There is a reason why benchrest shooters use concrete benches to shoot from: they simply do not move. That’s a major factor in how they shoot groups that others only dream about.
At the other end of the scale, there are no simple answers to the problem for the hunter walking a swamp after pigs.
It’s a matter of taking your chances unless there is a convenient log or tree available to provide you with some sighting stability.
The average person standing upright is a quivering mass of human jelly, not a good shooting platform.
The longer the distance, the worse the problem becomes. A sighting error is magnified by the distance involved.
One the most useful accessories in relation to rifle stability for the hunter in the field is a pair of shooting sticks.
If you ever look at a typical African safari on the TV or internet, the professional hunter will almost certainly be carrying a pair of shooting sticks for his client to use when taking the shot.
It seems to me that in Africa the use of shooting sticks is universal.
There are commercial models available but you can make your own out of two pieces of one-inch wooden rod and a piece of used bicycle tubing.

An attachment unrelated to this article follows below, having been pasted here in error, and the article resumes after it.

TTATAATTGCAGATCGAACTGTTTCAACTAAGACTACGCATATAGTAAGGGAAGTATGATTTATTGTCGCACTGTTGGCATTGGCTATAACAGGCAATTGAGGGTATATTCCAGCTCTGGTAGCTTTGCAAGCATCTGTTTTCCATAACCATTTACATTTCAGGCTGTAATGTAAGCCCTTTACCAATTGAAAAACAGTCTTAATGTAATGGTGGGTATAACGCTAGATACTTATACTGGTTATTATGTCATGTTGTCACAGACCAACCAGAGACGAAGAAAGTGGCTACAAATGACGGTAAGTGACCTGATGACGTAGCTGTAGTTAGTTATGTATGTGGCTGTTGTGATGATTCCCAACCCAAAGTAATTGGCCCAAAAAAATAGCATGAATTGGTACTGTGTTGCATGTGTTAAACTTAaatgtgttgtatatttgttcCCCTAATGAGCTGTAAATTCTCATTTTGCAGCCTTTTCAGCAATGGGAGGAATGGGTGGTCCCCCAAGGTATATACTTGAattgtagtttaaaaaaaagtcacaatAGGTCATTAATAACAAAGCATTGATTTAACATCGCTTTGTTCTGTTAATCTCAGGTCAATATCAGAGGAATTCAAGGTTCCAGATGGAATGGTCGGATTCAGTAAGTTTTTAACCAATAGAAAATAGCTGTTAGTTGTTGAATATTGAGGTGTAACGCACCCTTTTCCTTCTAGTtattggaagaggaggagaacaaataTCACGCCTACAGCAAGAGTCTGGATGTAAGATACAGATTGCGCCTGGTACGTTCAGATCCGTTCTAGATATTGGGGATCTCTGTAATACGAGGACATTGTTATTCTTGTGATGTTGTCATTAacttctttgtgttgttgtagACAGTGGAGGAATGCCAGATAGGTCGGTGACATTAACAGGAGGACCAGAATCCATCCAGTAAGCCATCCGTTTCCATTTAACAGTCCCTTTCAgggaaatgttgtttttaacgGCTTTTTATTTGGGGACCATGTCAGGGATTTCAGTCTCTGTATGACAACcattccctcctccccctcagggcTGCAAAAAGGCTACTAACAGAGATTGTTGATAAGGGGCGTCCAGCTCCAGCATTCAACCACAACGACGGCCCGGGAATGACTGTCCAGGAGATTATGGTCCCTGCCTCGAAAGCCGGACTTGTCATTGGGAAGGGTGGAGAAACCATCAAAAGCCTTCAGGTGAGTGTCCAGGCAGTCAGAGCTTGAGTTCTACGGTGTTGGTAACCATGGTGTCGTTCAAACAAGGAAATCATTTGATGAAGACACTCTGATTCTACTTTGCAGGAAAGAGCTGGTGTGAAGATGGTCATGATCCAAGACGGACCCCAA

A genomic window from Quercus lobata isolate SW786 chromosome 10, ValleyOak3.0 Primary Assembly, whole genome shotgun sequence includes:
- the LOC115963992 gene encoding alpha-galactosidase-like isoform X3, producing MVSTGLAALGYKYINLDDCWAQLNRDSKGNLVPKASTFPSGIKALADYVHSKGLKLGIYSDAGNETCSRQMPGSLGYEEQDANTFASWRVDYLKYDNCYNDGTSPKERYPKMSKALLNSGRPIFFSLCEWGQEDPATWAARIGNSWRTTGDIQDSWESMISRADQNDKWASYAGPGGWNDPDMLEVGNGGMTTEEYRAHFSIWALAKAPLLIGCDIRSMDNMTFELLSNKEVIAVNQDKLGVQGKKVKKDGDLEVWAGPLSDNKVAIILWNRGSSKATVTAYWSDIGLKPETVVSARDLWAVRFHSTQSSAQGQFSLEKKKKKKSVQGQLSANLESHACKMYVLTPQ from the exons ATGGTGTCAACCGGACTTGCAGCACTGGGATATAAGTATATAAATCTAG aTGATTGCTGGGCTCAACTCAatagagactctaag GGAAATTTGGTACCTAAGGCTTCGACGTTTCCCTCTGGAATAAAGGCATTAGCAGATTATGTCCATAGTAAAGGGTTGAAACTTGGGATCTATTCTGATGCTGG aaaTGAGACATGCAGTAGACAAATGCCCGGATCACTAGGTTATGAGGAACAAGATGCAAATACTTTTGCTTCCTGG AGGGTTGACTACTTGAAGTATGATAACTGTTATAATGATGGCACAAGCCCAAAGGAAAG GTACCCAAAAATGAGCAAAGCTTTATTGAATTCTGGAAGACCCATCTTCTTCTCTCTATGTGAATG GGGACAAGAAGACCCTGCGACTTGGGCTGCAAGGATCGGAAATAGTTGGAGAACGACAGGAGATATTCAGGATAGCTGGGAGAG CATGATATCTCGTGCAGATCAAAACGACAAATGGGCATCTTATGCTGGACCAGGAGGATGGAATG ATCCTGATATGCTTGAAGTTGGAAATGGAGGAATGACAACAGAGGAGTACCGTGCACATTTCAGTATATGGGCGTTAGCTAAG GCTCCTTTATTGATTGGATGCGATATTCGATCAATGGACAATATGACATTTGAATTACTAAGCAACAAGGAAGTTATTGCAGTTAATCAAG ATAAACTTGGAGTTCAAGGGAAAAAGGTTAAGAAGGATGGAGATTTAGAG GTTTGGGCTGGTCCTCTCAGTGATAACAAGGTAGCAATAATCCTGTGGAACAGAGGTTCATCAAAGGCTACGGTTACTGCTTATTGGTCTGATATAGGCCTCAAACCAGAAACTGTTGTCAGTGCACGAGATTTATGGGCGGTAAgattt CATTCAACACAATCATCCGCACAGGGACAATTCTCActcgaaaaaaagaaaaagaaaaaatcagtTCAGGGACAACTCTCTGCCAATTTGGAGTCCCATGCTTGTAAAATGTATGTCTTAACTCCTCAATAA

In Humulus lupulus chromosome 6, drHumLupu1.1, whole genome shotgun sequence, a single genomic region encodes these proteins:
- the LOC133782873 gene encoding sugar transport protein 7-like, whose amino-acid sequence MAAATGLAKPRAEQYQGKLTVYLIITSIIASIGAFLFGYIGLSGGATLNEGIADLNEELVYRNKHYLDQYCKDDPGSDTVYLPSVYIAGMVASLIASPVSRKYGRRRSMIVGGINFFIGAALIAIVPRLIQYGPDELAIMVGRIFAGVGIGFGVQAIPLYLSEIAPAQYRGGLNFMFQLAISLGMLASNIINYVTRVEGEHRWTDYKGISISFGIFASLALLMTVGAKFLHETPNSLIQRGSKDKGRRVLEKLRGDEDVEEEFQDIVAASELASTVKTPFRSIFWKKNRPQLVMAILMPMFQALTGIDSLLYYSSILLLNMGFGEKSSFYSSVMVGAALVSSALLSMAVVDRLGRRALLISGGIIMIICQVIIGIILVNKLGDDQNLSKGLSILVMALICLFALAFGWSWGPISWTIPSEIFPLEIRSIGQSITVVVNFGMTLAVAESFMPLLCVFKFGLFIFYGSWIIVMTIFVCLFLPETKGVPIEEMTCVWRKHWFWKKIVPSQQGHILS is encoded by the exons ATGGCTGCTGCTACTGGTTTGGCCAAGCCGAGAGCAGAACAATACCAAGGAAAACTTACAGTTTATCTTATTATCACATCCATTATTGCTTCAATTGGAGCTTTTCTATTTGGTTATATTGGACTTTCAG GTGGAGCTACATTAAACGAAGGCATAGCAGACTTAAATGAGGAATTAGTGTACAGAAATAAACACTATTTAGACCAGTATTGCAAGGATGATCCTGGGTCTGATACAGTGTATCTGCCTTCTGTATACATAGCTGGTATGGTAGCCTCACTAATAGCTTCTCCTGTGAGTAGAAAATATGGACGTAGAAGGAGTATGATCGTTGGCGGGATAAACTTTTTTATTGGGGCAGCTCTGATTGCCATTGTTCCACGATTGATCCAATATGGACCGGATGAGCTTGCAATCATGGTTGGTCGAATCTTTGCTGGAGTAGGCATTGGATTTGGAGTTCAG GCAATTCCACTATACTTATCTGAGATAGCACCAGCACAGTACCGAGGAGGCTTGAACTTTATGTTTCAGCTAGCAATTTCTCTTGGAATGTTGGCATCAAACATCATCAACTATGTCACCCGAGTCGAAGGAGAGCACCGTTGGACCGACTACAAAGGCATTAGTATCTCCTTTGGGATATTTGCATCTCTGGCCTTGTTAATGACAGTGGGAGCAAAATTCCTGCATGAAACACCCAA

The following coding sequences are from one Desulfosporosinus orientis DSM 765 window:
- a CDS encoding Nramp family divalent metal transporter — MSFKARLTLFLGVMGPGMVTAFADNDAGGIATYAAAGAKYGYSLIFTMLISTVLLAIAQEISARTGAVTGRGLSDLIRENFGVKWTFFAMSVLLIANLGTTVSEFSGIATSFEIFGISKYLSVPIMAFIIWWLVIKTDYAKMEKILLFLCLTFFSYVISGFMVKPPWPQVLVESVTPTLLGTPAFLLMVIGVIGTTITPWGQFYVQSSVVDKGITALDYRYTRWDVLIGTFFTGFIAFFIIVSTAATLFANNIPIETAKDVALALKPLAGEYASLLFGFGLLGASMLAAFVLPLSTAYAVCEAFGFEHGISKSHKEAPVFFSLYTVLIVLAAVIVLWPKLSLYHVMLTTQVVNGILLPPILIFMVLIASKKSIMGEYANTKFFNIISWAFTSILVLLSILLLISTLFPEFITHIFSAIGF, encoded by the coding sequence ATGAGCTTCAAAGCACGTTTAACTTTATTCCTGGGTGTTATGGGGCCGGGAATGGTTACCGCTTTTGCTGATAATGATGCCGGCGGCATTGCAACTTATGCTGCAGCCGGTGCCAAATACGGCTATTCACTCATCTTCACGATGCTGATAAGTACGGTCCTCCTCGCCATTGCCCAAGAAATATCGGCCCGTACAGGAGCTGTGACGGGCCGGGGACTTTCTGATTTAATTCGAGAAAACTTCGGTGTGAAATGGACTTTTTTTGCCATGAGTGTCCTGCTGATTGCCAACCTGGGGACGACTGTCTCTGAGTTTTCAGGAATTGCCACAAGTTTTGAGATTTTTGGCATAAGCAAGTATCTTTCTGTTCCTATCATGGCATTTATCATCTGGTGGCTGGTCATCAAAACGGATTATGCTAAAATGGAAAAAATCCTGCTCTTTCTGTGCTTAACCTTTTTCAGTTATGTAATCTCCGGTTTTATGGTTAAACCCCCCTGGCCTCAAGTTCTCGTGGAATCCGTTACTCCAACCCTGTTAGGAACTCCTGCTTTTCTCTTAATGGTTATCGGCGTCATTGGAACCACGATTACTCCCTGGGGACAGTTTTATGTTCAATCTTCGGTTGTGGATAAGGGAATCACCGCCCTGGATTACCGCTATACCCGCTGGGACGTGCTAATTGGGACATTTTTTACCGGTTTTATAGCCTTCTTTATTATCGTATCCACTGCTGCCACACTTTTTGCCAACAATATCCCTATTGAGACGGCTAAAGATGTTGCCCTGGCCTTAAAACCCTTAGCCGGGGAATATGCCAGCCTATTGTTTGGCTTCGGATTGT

Another useful aid is a bipod, which attaches to the front sling mount of the rifle. I have used them extensively.
You can alter the length and use them on the ground either prone or when sitting. They are also very useful at night when spotlighting.
Usually fitted with rubber feet, they can be used over the roof of a vehicle.
Now tripods are becoming popular, providing even greater stability, especially for standing shots.
Perhaps the most useful accessory we have ever used in our family shooting has to be our portable shooting bench.
It is used on every occasion for load development in conjunction with a front portable rest and rear sandbag. The legs slide off for transport and it is extremely stable.
Again, you can buy portable benches but you can also make one.
Cost is minimal and any tradesman could make one very quickly.
Ours accompanies us on all shooting trips. It is useful when sighing in rifles and provides a stable platform in the field when shooting at long range. A drummer’s adjustable stool provides correct seating.
There’s another aid to stability that is often overlooked: your rifle’s sling.
When wrapped around your forearm, either sitting or standing, it does provide a measure of stability that is better than none at all.
The other shooting position missing in this day and age is sitting with the sling wrapped around the other arm.